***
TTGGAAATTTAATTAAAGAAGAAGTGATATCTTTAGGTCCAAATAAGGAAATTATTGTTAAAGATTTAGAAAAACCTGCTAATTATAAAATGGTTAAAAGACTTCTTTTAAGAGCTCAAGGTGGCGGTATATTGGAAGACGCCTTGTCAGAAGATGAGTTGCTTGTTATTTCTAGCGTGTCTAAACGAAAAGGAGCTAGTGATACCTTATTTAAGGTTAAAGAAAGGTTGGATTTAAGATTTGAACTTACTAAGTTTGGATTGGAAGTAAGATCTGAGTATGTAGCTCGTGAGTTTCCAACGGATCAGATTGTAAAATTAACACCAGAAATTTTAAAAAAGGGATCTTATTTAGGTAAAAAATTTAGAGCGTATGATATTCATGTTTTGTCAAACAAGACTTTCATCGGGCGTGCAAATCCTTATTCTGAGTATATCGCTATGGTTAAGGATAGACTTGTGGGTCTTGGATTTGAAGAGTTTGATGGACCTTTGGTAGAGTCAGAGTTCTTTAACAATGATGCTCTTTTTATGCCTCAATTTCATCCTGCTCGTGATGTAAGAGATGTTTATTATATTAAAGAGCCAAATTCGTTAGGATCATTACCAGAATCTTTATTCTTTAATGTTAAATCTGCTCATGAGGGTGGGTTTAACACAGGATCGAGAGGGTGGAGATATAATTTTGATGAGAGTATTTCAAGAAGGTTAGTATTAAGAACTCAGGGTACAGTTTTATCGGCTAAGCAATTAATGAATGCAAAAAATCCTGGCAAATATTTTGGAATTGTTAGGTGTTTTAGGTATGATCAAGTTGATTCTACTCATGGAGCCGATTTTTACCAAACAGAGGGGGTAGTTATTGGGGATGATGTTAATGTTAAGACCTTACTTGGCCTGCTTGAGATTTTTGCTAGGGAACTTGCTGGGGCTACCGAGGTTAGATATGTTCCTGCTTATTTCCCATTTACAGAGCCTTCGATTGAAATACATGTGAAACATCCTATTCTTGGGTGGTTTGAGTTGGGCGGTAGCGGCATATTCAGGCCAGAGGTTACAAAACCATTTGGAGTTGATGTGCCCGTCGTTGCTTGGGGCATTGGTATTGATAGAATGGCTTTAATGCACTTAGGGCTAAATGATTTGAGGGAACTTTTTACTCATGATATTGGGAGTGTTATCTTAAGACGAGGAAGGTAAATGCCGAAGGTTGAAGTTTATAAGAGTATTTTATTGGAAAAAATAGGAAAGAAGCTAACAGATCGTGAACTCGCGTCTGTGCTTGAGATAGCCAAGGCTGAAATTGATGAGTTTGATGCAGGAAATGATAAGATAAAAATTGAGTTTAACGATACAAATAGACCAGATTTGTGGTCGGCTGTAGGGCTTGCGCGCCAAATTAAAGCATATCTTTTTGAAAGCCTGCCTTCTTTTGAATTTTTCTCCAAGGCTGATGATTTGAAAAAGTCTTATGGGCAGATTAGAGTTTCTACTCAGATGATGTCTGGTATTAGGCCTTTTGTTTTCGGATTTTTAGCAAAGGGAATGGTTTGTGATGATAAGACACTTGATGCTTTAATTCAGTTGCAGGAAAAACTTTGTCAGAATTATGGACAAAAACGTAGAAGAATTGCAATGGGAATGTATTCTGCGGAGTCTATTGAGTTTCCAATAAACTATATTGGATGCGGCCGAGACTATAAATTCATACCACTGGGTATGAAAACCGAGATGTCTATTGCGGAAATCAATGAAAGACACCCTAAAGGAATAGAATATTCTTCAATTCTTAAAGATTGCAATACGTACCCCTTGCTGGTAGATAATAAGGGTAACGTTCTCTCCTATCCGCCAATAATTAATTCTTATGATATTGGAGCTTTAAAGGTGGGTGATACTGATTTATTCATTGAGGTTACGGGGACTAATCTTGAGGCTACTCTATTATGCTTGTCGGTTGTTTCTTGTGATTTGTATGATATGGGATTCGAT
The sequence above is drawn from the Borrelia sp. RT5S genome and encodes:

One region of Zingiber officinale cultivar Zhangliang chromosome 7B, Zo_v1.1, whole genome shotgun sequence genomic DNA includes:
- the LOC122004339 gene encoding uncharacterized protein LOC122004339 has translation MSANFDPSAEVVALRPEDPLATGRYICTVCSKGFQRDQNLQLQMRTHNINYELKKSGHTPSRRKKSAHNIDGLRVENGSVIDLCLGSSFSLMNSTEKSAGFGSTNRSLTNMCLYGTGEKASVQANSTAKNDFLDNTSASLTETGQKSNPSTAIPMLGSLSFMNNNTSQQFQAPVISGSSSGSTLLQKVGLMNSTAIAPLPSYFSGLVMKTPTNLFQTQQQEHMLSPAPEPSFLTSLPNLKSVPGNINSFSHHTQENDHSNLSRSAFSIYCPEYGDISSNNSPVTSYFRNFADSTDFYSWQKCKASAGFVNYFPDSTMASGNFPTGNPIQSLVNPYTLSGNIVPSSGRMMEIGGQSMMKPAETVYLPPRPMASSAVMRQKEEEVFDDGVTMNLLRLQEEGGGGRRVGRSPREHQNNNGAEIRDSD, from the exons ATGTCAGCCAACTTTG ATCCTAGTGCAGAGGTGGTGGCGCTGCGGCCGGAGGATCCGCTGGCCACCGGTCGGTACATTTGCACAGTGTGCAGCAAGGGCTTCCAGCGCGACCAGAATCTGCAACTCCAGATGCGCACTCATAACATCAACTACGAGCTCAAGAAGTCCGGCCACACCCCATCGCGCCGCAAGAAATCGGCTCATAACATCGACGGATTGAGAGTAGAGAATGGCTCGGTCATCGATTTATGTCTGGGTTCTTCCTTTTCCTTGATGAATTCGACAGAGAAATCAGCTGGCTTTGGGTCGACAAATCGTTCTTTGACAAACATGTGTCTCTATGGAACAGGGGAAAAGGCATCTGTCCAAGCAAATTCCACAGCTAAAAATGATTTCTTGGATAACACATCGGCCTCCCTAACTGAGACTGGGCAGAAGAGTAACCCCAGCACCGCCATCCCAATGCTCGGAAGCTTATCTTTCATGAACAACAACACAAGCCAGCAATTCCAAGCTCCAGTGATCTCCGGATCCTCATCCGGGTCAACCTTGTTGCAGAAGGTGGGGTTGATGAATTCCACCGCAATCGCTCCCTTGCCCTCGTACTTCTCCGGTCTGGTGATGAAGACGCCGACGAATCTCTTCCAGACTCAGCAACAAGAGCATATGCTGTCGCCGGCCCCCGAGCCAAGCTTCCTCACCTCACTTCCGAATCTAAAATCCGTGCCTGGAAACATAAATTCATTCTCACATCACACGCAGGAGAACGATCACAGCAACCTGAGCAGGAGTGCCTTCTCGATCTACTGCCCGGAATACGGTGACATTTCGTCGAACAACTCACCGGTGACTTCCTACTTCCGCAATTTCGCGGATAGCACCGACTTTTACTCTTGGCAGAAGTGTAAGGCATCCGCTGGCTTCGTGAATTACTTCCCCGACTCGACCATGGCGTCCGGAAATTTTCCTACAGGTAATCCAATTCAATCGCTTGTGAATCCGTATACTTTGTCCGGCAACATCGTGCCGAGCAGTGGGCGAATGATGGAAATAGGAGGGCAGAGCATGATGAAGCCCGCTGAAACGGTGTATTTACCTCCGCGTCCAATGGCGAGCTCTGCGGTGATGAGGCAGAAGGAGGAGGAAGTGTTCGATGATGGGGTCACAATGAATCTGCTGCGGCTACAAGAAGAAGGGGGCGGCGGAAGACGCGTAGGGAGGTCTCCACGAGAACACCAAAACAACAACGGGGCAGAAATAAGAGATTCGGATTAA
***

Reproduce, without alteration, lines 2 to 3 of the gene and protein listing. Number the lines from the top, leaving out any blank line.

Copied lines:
The sequence above is drawn from the Borrelia sp. RT5S genome and encodes:

One region of Zingiber officinale cultivar Zhangliang chromosome 7B, Zo_v1.1, whole genome shotgun sequence genomic DNA includes: